What do you think, Reader? Too subversive? Too weird? Let’s chat! Also – expect to see this broken down completely at The Socratic Salon some day soon!

April

 

April @ The Steadfast Reader

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Thrilling Thursday: The Shore

Posted 28 May, 2015 by April @ The Steadfast Reader in books and publishing, Reviews

Thrilling Thursday: The ShoreThe Shore by Sara Taylor
Published by Crown/Archetype on May 26th 2015
Genres: Contemporary Women, Fiction, Literary, Sagas
Pages: 320
Goodreads
five-stars

I received this book for free from the publisher in exchange honest review consideration. This does not affect my opinion of the book or the content of my review.

The Shore: a group of small islands in the Chesapeake Bay, just off the coast of Virginia. The Shore is clumps of evergreens, wild ponies, oyster-shell roads, tumble-down houses, unwanted pregnancies, murder, and dark magic in the marshes. Sanctuary to some but nightmare to others, it's a place that generations of families both wealthy and destitute have inhabited, fled, and returned to for hundreds of years. From a half-Shawnee Indian's bold choice to escape an abusive home only to find herself with a man who will one day try to kill her, to a brave young girl's determination to protect her younger sister as methamphetamine ravages their family, the characters in this remarkable novel have deep connections to the land, and a resilience that only the place they call home could create.

The Shore is a remarkable piece of fiction. I love finding debuts that are so compelling and readable. Told in a series of interwoven narratives, many of the pieces can stand alone as short stories, but when you put them all together there is something truly special to be found in the novel as a whole. It fills a hole that has been gaping in southern gothic fiction and even more delightfully it’s filled by a young woman with much promise.

This book reads a little like Rebecca Makkai’s The Hundred Year House, in the sense that it is a family saga that isn’t necessarily told in a linear order. But The Shore is something more than that as well, it’s about the deep bonds and petty hatreds that can build in a small community throughout time and the way just one resentment can destroy an entire community.

I know in the finished edition there is a family tree (or a series of family trees) but I enjoyed sketching out who was related to whom on my own. It was a fun exercise in puzzle solving, so if that’s your bag, maybe ignore those family trees and then check your work at the end.

Absolutely a must read.

What about you, Reader? Have you been needing some southern gothic in your life? Have you read The Shore? Does it sound like something you might need to get to soon? Don’t forget we’re going to have an EPIC conversation about this one on The Socratic Salon next month!

 

April @ The Steadfast Reader

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Must Read Monday: Boo

Posted 11 May, 2015 by April @ The Steadfast Reader in Reviews

Must Read Monday: BooBoo by Neil Smith
on May 19, 2015
five-stars

I received this book for free from the publisher in exchange honest review consideration. This does not affect my opinion of the book or the content of my review.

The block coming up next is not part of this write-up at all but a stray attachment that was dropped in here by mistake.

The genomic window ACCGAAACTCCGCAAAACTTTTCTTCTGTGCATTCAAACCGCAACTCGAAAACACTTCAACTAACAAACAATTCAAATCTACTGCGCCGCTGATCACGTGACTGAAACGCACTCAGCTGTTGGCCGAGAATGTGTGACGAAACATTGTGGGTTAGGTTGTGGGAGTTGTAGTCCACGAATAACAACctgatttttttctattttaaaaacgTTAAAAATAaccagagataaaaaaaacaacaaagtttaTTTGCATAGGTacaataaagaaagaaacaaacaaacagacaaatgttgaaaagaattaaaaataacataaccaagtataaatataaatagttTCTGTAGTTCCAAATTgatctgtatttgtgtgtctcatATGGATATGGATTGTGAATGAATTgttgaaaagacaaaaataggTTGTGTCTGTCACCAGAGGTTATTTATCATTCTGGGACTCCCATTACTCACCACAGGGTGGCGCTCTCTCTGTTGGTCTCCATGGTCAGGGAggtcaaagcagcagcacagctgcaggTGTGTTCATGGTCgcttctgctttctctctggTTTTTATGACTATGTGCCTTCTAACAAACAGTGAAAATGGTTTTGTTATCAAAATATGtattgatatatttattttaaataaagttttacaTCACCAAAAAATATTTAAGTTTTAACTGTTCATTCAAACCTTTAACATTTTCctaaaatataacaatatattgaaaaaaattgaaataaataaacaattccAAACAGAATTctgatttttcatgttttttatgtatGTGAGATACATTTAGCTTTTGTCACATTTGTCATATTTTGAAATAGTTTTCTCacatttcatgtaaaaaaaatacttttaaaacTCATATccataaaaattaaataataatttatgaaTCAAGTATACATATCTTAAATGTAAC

It is the first week of school in 1979, and Oliver "Boo" Dalrymple—ghostly pale eighth-grader, aspiring scientist, social pariah—is standing next to his locker, reciting the periodic table. The next thing he knows, he is finds himself lying in a strange bed in a strange land. He is a new resident of Town—an afterlife exclusively for thirteen-year-olds. Soon Boo is joined by Johnny Henzel, a fellow classmate, who brings with him a piece of surprising news about the circumstances of the boys' death.

In Town, there are no trees or animals, just endless rows of redbrick dormitories surrounded by unscalable walls. No one grows or ages, but everyone arrives just slightly altered from who he or she was before. To Boo's great surprise, the qualities that made him an outcast at home win him friends, and he finds himself capable of a joy he has never experienced. But there is a darker side to life after death—and as Boo and Johnny attempt to learn what happened that fateful day, they discover and disturbing truth that will have profound repercussions for both of them.

Every part of this book just charmed the pants off of me. From the unique idea that there is a heaven that is populated completely of 13 year-old Americans. To the characters of Boo and Johnny and the repercussions that their quest to find their killer has on them – and the Town itself. While no one ever physically ages in the town, for the fifty years in which they are allowed to stay there the characters age emotionally. It was a stroke of genius for Smith to call ‘heaven’ The Town rather than heaven – because clearly in the novel it’s not.

I know that a book full of dead kids doesn’t exactly sound charming or appealing, but you’re going to have to trust me that as weird as this premise sounds, Smith makes it work. There are many twists in this book that I saw coming, there were a few that I didn’t. The surprising tenderness of the prose along with the affability and friendship of the main characters leaves the reader thinking about this book long after finishing it. 

Despite being about a ‘heaven’ populated by thirteen year olds – this novel is on no level a YA book. Perhaps it could be an appropriate read for kids of upper ages, but I really feel like the tone, style, and themes make this a book that easily fits into the literary fiction category.